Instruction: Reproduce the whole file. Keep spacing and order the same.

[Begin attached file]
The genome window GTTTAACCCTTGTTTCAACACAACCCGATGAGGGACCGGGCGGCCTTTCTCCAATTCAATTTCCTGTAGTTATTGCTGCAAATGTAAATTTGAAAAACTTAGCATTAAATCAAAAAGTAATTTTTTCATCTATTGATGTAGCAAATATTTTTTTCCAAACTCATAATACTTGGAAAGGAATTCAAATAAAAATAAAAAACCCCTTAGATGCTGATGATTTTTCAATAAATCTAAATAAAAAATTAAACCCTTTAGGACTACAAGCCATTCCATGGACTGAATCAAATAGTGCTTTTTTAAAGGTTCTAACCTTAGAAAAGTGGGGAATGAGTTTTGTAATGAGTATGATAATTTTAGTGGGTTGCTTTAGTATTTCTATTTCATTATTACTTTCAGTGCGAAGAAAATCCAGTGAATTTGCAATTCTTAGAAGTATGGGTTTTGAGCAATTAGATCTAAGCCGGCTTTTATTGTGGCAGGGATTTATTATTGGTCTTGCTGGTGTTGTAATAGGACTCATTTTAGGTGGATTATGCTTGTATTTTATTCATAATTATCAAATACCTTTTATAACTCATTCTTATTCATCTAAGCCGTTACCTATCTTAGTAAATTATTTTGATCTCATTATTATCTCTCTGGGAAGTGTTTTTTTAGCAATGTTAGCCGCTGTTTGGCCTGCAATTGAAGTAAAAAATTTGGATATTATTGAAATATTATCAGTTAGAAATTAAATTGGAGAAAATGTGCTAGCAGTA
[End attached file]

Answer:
The genome window GTTTAACCCTTGTTTCAACACAACCCGATGAGGGACCGGGCGGCCTTTCTCCAATTCAATTTCCTGTAGTTATTGCTGCAAATGTAAATTTGAAAAACTTAGCATTAAATCAAAAAGTAATTTTTTCATCTATTGATGTAGCAAATATTTTTTTCCAAACTCATAATACTTGGAAAGGAATTCAAATAAAAATAAAAAACCCCTTAGATGCTGATGATTTTTCAATAAATCTAAATAAAAAATTAAACCCTTTAGGACTACAAGCCATTCCATGGACTGAATCAAATAGTGCTTTTTTAAAGGTTCTAACCTTAGAAAAGTGGGGAATGAGTTTTGTAATGAGTATGATAATTTTAGTGGGTTGCTTTAGTATTTCTATTTCATTATTACTTTCAGTGCGAAGAAAATCCAGTGAATTTGCAATTCTTAGAAGTATGGGTTTTGAGCAATTAGATCTAAGCCGGCTTTTATTGTGGCAGGGATTTATTATTGGTCTTGCTGGTGTTGTAATAGGACTCATTTTAGGTGGATTATGCTTGTATTTTATTCATAATTATCAAATACCTTTTATAACTCATTCTTATTCATCTAAGCCGTTACCTATCTTAGTAAATTATTTTGATCTCATTATTATCTCTCTGGGAAGTGTTTTTTTAGCAATGTTAGCCGCTGTTTGGCCTGCAATTGAAGTAAAAAATTTGGATATTATTGAAATATTATCAGTTAGAAATTAAATTGGAGAAAATGTGCTAGCAGTA